Choking hazards and how to reduce the risks

In my time working as an advanced life support Paramedic, I quickly learned that choking is a massive fear amongst many parents, and rightfully so.

WORDS: Tiny Hearts

It’s more common than we think; it’s silent and, unless we act fast, can be deadly. But please do not panic, we can all do things to reduce the risks and if the unthinkable is to happen and our child chokes, we can initiate life-saving treatment that is highly effective. So take a deep breath and let me help you become less fearful and more empowered! 

So let’s start with the basics; what is choking? 

Choking is when there is an object caught in a child’s airway that blocks the airway, which makes it difficult or impossible to breathe. It either partially blocks the airway or completely blocks the airway. 

This is different to gagging. Gagging is a natural mechanism designed to protect bub from choking. Gagging can be triggered by bub putting things in their mouth, like spoons, food, toys or even the breast or bottle at a young age, but nothing is lodged in the airway, unlike choking. Gagging requires a big, calm smile from you, observation only and lots of reassurance. This reflex is designed to stop objects going to the back of the airway and causing a choking episode, so while scary, it’s an excellent, protective reflex that bub has. It will start to disappear around six months of age. 

Round, firm, slippery = choking hazard 

Really anything that goes in your little one’s mouth can be a choking hazard, but we know the most common hazards are round, firm or slippery; think grapes, cherry tomatoes, blueberries, nuts, raw carrot, apple, popcorn chewing gums, coins, marbles, batteries and the list goes on. The greater the roundness, firmness or slipperiness of an object, the greater the choking risk. 

Top tips to reduce the risk of choking:

Modify your child’s food

It’s important to know the foods that cause the greatest choking risks and alter these foods to ensure they are less likely to cause a choking incident. In simple terms, make food that is firm, less firm. Make foods that are round, less round and foods that are slippery, less slippery. For example, you can make food less round by cutting it; you should cut grapes in quarters, lengthways. You can roll slippery food like avocado in fine breadcrumbs and cook carrot to make it less firm!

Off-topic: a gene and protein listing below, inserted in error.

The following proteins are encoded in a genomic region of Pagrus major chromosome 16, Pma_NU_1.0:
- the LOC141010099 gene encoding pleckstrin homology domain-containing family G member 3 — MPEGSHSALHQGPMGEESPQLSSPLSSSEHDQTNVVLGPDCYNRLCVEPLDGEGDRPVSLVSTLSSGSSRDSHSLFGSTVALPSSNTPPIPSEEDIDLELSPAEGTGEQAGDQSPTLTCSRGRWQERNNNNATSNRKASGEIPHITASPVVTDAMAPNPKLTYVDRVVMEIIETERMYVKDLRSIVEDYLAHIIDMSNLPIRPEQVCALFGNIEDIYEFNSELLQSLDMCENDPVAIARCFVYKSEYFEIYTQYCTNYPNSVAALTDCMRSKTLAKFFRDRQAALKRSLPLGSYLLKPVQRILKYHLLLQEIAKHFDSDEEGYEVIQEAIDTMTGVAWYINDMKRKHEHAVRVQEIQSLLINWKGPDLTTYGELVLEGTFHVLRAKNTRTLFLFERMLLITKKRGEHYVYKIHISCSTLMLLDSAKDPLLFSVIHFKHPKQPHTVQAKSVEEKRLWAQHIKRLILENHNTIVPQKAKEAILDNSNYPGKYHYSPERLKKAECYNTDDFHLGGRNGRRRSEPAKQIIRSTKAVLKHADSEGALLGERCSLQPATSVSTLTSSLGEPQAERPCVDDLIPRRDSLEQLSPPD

Squish test 

The squish test is a great test to perform to make sure your baby’s finger food is safe. Simply pinch the food between your pointer fingers and thumb. This mimics the pressure of a toothless little ones’ gums. If the food squishes easily, it means it’s safe, and bub will be able to chew. If it doesn’t squish easily, you should cook, grate or mash it, so it becomes soft enough to pass the test. 

Size of an airway 

This little trick is one you’ll find me constantly doing at home! I take my pointer finger and touch it to the knuckle of my thumb to make a small circle. This is the indicative size of an airway of a three-year-old child. Anything that can drop through here could block the airway of your child. Use this hack when buying toys or thinking about what is safe for your baby to play with.

Safe eating environment 

Creating a safe and calm environment for your child to eat is so important, but often overlooked. Your child should be seated and secured in a highchair, you should be within arms reach of your child at all times and have your eyes on your child while eating. Choking is silent and it only takes a few minutes to cause brain damage

Get educated

Knowing these tips will help to avoid a choking emergency but sometimes, accidents happen. You need to feel confident and empowered to act in a choking emergency with your child. Our 4-hour baby and child first aid course covers everything you need to know about choking, including life saving treatment so you know what to do if the unimaginable happens. Leave our course feeling educated and empowered, and knowing exactly what to do if your child chokes. 


Book a spot in a baby + child first aid course today:

tinyhearts.com

 

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